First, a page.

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Arizona Flag - Legends of the High Desert IconARIZONA LEGENDS

Oatman - A Living Ghost Town

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Oatman Arizona, 1900

Oatman, Arizona around the turn of the century, photo courtesy Arizona Images, Phoenix Public Library

 

 

Just across the Colorado River and up the hill from Laughlin, Nevada is the historic town of Oatman, Arizona. Often described as a ghost town, it doesn’t quite fit the category, but close enough, considering that it once boasted over 10,000 people and now supports just a little over 100 people year-round.

Though Oatman is only a shadow of its former self, it is well worth a visit to this lively "ghost town” that provides, not only a number of historic buildings and photograph opportunities, but the sights of burros walking the streets, as well as costumed gunfighters and 1890s style ladies strolling.

In its heyday, from the early 1900s to the 1940s, Oatman and the nearby town of Gold Road were the largest producers of gold in Arizona.

Prospector Johnny Moss first mined the area for Gold in the 1860's, staking claims to two mines, one named Moss, the other Oatman, after Olive Oatman who was kidnapped by Apaches, sold to Mojave Indians and released after five years near the current town site in 1855.

 

Gold mining would have it's up and downs in the Black Mountains until the early 1900's. An official town began to form around 1904, complete with a Post Office, when the Vi-vian Mining Company began operations. The tent city called Vivian quickly grew as miners flocked to the area. Between 1904 and 1907 the mine yielded over $3,000,000 and a large gold find at the Tom Reed Mine in 1908 brought in $13,000,000. In 1909 the town changed its name in honor of Olive Oatman.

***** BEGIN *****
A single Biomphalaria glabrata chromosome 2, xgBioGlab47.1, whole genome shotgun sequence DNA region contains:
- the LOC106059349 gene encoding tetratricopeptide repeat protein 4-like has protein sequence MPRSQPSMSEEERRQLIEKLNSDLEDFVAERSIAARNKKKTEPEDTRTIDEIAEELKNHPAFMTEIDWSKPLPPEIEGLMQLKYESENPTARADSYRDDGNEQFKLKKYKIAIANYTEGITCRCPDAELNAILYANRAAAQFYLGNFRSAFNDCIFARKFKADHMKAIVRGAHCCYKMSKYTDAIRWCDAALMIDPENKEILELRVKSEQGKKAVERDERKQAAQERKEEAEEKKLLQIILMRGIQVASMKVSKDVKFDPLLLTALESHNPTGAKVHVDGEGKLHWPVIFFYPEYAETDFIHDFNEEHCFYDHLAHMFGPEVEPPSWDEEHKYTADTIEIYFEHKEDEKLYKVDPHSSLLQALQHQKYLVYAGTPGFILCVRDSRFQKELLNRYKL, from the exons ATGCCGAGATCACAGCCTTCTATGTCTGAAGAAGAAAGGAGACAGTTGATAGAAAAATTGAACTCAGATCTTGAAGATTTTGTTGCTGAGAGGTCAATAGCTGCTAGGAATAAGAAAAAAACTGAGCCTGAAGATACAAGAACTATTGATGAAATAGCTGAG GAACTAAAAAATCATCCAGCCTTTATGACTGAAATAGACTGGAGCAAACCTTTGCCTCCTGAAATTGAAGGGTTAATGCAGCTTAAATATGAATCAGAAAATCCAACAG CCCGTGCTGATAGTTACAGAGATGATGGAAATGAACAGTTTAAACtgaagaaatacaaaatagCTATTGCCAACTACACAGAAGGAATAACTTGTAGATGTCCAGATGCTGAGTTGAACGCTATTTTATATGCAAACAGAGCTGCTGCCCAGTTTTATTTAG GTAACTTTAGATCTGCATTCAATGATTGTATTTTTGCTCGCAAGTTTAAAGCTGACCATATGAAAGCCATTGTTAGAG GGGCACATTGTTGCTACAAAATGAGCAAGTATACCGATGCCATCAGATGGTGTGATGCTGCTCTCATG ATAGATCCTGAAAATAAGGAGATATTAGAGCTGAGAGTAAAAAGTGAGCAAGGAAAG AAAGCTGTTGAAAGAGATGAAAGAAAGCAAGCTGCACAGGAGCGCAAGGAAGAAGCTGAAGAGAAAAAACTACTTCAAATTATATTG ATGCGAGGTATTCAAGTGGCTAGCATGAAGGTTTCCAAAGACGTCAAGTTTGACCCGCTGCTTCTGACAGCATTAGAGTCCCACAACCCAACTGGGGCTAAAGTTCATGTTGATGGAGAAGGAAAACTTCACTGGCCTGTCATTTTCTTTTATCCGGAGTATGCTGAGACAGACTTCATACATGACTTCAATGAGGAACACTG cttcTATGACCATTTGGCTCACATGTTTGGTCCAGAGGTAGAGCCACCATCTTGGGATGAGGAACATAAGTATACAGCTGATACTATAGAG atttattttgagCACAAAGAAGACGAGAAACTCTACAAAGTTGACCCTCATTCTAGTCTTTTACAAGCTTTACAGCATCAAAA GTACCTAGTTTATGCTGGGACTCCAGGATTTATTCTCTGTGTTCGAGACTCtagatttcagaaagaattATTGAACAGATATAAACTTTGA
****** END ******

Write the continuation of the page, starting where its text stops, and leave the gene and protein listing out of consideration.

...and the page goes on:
The Oatman Hotel TodayThe Drulin Hotel, which was built in 1902, did a brisk business to the area miners. This old hotel, renamed the Oatman Hotel in the 1960's, is the only historic two story adobe building in Mohave County. Though guests no longer stay the night here, there is a museum on the top floor and a bar and restaurant on the bottom floor.

 

In 1915, two miners struck a $14 million gold find, providing yet another boom to the settlement. Soon, the town had its own paper, the Oatman Miner, as well as dozens of other businesses.

 

When Route 66 was first built in the 1920s, several supporters worked to have the road parallel the railroad through Yucca, where its supporters lived. However, Oatman was at its peak as a mining community and had more clout. So, even though it made the drive more difficult on those old Model-T’s, the road took the hazardous journey up Sitgreaves pass and bypassed Yucca.

 

In 1921, a fire burned much of Oatman,, but the town was rebuilt. Just three years later the main mining company, United Eastern Mines, shut down operations for good.  But with the birth of Route 66, and other smaller mining operations, Oatman hanged on, catering to the many travelers along the new highway.

 

By 1930, it was estimated that 36 million dollars worth of gold had come from the mines. The town boasted two banks, seven hotels, twenty saloons and ten stores. There were over 10,000 people living in Oatman "area".

 

 

Continued Next Page

 

tom Reed Goldmine in Oatman Arizona

Tom Reed Goldmine, vintage postcard

 

 
 

Oatman Arizona Main Street

Oatman, Arizona Main Street, April, 2008,

Kathy Weiser.

 

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From Legends' General Store

Route 66  SignsRoute 66 Signs - Dozens of great metal signs to decorate that office or den. Makes a great gift for Route 66 enthusiasts and car buffs.  See them all HERE!

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